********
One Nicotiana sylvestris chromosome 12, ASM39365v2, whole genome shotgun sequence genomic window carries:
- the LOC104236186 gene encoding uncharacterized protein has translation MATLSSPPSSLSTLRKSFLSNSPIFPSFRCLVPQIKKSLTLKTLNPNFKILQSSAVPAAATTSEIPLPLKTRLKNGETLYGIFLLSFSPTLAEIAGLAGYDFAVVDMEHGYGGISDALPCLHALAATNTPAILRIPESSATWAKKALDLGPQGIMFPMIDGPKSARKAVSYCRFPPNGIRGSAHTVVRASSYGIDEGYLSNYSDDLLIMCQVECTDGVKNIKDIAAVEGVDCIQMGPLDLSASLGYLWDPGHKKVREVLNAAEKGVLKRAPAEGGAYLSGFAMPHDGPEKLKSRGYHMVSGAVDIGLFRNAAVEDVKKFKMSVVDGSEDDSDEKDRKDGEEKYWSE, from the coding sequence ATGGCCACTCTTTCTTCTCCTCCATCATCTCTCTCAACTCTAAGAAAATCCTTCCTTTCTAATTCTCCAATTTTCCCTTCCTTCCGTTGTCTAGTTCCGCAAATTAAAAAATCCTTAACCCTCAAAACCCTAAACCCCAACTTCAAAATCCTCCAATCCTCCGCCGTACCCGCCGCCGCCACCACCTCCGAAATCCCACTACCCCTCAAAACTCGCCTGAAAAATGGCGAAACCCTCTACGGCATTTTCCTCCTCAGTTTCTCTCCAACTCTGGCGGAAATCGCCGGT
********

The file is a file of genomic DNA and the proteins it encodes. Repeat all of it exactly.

One Nicotiana sylvestris chromosome 12, ASM39365v2, whole genome shotgun sequence genomic window carries:
- the LOC104236186 gene encoding uncharacterized protein has translation MATLSSPPSSLSTLRKSFLSNSPIFPSFRCLVPQIKKSLTLKTLNPNFKILQSSAVPAAATTSEIPLPLKTRLKNGETLYGIFLLSFSPTLAEIAGLAGYDFAVVDMEHGYGGISDALPCLHALAATNTPAILRIPESSATWAKKALDLGPQGIMFPMIDGPKSARKAVSYCRFPPNGIRGSAHTVVRASSYGIDEGYLSNYSDDLLIMCQVECTDGVKNIKDIAAVEGVDCIQMGPLDLSASLGYLWDPGHKKVREVLNAAEKGVLKRAPAEGGAYLSGFAMPHDGPEKLKSRGYHMVSGAVDIGLFRNAAVEDVKKFKMSVVDGSEDDSDEKDRKDGEEKYWSE, from the coding sequence ATGGCCACTCTTTCTTCTCCTCCATCATCTCTCTCAACTCTAAGAAAATCCTTCCTTTCTAATTCTCCAATTTTCCCTTCCTTCCGTTGTCTAGTTCCGCAAATTAAAAAATCCTTAACCCTCAAAACCCTAAACCCCAACTTCAAAATCCTCCAATCCTCCGCCGTACCCGCCGCCGCCACCACCTCCGAAATCCCACTACCCCTCAAAACTCGCCTGAAAAATGGCGAAACCCTCTACGGCATTTTCCTCCTCAGTTTCTCTCCAACTCTGGCGGAAATCGCCGGT